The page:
Graff insisted during the trial that a woman named Mrs. Fitch had called him to the boarding house, where he'd found Ruth ailing. He said Mrs. Fitch had accompanied him and Ruth to his office for an examination and "found that it was necessary to operate upon her, which he did." Had the jury believed his story they would have acquitted him. Graff was found guilty of murder in Ruth's death, and sentenced to 11 - 13 years in prison.

Though many women, as they lay dying, would protect other women by naming the abortionists who had fatally injured them, some took the secret to their graves. On February 2, 1926, Alberta Handy, a 38-year-old Black woman, died of a botched abortion in Chicago. The perpetrator was never caught. 

Even after legalization, abortions still can go wrong.

Elizabeth Tsuji, a 21-year-old Cal State student, underwent a safe and legal 8-week abortion at a local Planned Parenthood on November 11, 1977. She called the clinic in December to report that she was still not menstruating, but staff assured her that the abortion had been successful. On February 1, 1978, Elizabeth confirmed that she was indeed still pregnant, five months along. The Planned Parenthood clinic referred her to Inglewood General Hospitalnear Los Angeles for a saline abortion. That evening, she packed a nightgown and told her family she was going to spend the night at a friend's house. That was the last time they saw her alive.

Elizabeth underwent the abortion on February 2, and died that day. Two autopsies were performed, neither of which could find a definitive cause of the young woman's death. Abortionist Morton Barke was somehow involved, although documents aren't clear what his role was in her death. Barke also worked at the unsavory San Vicente Hospital. He is known to have been a partner at Inglewood and to have been involved in the deaths of Yvonne Tanner and Lynette Wallace. His involvement might have been that he served in a supervisory role. The other women who met their deaths at Inglewood include Kathy MurphyCora Lewis, and Belinda Byrd.

Monday, February 01, 2016

Unknown Perp, a Lay Abortionist, and a Top-of-the-Line Abortion Provider

On February 1, 1943, 26-year-old Anna Roche, wife of Marine Sgt. William Roche, died in Syracuse, New York, of peritonitis caused by an abortion. Several people were questioned the next day but no perpetrator identified. 

"When Abortion was Illegal (and Deadly): Seattle's Maternal Death Toll," by the Seattle Civil Rights & Labor History Project, is unusual among abortion-rights publications in that it provides sources for its assertions about illegal abortion deaths. They note that 20-year-old Sharon Hoag was living with her parents in Ballard. She evidently heard about criminal abortionist and former night club owner Lee Blue through a network of people who arranged abortions. Lee, who had already served five years on an abortion conviction, was awaiting sentencing on a second conviction when he and live-in companion Helen Olson operated on Sharon in their Capitol Hill home. Complications set in the next day and by the time family members drove her to Ballard Hospital it was too late to save her. Blue was charged with manslaughter as well as abortion. After a hung jury on the manslaughter charge, he eventually pled guilty. He received a life sentence with the provision that he must serve at least thirteen years.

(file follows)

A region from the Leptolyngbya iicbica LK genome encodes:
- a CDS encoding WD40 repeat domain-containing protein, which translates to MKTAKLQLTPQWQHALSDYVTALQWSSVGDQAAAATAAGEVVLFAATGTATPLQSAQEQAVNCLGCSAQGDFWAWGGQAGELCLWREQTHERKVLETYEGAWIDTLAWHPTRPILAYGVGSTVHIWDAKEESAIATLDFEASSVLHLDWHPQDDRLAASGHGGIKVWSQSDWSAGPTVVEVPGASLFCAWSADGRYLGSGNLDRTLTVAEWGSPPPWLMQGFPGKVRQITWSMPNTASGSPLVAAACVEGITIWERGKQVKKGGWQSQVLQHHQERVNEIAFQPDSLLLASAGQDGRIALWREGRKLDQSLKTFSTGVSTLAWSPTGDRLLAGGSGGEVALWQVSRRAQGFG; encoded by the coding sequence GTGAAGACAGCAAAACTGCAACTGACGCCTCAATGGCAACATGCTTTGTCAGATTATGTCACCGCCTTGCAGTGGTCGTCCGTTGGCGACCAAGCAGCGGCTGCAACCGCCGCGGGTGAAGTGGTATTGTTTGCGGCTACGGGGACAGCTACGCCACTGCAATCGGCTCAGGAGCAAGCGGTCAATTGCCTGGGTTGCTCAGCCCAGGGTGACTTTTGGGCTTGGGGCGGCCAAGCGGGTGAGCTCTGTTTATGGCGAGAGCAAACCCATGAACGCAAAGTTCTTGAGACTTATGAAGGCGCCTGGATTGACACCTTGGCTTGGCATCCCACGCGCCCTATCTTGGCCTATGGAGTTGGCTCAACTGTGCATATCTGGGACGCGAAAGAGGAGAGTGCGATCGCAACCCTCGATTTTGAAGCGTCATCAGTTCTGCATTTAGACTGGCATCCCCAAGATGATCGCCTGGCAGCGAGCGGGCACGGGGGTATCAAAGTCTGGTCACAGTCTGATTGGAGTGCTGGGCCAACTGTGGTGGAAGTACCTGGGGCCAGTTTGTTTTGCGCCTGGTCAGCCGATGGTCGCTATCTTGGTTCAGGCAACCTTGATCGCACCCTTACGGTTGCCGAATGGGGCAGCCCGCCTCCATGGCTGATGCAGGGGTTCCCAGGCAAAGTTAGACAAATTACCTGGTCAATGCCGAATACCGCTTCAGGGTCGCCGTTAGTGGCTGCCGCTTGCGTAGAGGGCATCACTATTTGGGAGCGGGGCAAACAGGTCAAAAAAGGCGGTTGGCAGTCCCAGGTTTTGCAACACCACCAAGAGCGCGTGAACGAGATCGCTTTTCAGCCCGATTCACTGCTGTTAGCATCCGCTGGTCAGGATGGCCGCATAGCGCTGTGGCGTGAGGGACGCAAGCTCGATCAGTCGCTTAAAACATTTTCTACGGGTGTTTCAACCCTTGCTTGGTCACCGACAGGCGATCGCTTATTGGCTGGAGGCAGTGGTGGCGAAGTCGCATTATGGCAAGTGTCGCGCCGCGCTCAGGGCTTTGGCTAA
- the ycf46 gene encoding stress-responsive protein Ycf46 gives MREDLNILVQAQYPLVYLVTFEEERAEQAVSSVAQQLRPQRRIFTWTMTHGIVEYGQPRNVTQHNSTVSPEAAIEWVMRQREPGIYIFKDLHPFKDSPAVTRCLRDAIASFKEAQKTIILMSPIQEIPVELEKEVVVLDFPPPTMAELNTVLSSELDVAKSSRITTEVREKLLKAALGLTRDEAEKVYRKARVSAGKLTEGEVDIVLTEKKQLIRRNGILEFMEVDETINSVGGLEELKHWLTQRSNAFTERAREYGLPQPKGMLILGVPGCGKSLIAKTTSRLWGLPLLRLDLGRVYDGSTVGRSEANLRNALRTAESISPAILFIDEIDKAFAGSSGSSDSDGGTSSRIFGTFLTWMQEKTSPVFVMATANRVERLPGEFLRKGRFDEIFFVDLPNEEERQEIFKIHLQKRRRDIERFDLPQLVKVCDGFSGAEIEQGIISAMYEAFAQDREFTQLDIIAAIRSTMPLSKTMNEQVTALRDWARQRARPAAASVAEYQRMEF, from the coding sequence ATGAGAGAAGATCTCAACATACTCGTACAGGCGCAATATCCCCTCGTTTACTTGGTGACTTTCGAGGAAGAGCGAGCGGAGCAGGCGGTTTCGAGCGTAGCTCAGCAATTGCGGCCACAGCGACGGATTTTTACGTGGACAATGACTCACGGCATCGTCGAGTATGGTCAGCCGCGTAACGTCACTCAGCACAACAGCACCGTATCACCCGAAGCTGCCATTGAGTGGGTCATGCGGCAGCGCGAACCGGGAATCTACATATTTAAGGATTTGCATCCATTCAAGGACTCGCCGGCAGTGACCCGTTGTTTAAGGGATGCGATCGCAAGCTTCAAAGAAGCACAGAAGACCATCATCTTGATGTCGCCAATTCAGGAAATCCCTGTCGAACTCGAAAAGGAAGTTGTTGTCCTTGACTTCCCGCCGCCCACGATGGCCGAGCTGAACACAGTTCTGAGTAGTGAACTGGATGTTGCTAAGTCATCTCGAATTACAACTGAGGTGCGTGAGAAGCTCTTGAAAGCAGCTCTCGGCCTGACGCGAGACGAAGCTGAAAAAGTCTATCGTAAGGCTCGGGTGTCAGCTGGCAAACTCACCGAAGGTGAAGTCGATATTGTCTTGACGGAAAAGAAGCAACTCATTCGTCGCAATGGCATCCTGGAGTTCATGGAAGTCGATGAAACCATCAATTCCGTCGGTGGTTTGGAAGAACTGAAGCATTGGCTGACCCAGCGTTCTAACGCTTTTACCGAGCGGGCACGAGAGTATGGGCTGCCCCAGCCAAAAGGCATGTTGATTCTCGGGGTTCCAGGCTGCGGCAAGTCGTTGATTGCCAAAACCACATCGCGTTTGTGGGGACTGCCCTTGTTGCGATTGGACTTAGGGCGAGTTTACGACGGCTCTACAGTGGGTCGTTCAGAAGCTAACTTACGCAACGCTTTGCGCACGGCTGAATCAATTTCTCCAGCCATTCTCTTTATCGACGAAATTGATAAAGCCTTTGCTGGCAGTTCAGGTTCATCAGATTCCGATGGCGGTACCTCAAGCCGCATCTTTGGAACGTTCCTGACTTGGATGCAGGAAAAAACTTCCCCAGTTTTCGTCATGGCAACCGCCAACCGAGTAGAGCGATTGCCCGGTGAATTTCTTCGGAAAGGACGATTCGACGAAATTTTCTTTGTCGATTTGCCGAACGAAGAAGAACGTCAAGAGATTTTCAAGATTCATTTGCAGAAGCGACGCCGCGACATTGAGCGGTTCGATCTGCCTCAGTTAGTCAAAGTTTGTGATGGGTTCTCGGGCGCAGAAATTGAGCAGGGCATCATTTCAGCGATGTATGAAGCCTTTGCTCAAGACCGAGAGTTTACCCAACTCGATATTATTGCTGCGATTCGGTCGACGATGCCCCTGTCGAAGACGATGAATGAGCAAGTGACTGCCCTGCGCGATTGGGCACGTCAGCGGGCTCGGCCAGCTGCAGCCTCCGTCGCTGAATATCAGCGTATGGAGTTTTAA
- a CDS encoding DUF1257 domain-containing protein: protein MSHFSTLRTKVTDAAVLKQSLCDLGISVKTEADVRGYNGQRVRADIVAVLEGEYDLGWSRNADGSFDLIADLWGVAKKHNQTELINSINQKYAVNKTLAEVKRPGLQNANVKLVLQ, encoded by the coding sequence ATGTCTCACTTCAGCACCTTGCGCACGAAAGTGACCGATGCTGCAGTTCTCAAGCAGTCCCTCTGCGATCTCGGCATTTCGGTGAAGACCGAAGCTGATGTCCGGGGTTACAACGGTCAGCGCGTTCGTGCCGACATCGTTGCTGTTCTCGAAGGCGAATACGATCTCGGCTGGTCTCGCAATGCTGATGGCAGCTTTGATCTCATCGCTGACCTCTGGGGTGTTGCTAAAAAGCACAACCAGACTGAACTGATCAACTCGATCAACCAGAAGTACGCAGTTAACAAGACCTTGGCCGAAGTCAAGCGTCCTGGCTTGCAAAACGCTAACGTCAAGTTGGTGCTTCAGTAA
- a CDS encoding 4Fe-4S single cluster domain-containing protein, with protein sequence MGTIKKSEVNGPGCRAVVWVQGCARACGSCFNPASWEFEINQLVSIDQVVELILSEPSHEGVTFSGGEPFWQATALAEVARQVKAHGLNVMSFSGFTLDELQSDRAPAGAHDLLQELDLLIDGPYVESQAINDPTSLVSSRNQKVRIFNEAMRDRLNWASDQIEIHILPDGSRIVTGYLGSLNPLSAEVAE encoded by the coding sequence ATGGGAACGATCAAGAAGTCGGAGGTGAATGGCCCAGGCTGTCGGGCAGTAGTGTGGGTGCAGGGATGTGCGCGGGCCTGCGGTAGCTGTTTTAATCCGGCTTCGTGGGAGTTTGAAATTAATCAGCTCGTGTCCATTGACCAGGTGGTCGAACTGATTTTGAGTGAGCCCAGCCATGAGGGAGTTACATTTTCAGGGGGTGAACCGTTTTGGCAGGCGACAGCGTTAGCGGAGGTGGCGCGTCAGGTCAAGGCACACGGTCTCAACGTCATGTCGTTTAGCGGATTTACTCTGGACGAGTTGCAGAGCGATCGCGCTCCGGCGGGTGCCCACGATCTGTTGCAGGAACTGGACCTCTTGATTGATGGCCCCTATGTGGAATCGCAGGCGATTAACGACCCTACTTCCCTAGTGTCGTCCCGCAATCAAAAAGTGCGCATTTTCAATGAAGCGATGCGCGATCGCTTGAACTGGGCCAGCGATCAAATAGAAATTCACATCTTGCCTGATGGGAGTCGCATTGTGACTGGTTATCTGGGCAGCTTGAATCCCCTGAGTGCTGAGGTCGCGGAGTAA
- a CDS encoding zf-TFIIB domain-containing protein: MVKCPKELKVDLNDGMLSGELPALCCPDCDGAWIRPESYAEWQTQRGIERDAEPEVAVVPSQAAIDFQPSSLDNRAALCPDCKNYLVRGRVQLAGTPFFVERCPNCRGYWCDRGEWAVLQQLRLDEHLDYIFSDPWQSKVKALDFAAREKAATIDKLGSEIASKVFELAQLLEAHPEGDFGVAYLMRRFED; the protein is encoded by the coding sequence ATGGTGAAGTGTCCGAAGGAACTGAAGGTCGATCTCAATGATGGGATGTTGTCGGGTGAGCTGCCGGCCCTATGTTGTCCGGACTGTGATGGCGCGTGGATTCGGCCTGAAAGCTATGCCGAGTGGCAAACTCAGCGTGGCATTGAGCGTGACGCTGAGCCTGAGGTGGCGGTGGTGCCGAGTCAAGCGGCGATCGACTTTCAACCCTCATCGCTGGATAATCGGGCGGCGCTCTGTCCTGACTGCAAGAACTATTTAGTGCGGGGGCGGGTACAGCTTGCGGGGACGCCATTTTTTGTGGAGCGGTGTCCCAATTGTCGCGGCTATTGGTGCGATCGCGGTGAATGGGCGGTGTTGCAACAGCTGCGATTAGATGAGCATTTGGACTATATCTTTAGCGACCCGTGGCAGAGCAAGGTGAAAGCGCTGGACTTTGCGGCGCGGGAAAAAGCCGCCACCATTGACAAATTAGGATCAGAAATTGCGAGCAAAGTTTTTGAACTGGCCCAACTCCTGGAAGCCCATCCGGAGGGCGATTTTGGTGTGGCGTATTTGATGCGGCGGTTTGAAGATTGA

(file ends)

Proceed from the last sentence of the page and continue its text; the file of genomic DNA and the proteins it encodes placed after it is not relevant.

When 24-year-old Ta Tanisha Wesson went to Family Planning Associates Medical Group on January 26, 1995 for a safe, legal abortion, she brought a friend with her, Mickey Gaton. Mickey had been sitting in the waiting room for several hours when she saw an ambulance approach. Somehow Mickey found out that it was her friend being loaded into the ambulance. She called Ta Tanisha's parents, Lin and Nicole Wesson, who rushed to the facility. There, Ta Tanisha's father said, they were unable to get any information about their daughter from the staff. "Everything was done in secrecy," he said. Ta Tanisha was taken to the hospital, never regaining consciousness. She died on February 1, leaving behind a five-year-old son. Her parents sued, saying that Ta Tanisha was given too much anesthetic. Their attorney said, "We are claiming negligence by the clinic staff who were not present when she began vomiting and ultimately delayed 20-25 minutes before calling for emergency help." Ta Tanisha isn't the only FPA patient to die from abortion complication. Others who have died after abortions performed at this National Abortion Federation member chain include Denise HolmesPatricia ChaconMary PenaJosefina GarciaLanice DorseyJoyce OrtenzioTami SuematsuDeanna BellSusan LevyChristina MoraNakia JordenMaria LehoKimberly NeilMaria Rodriguez, and Chanelle Bryant.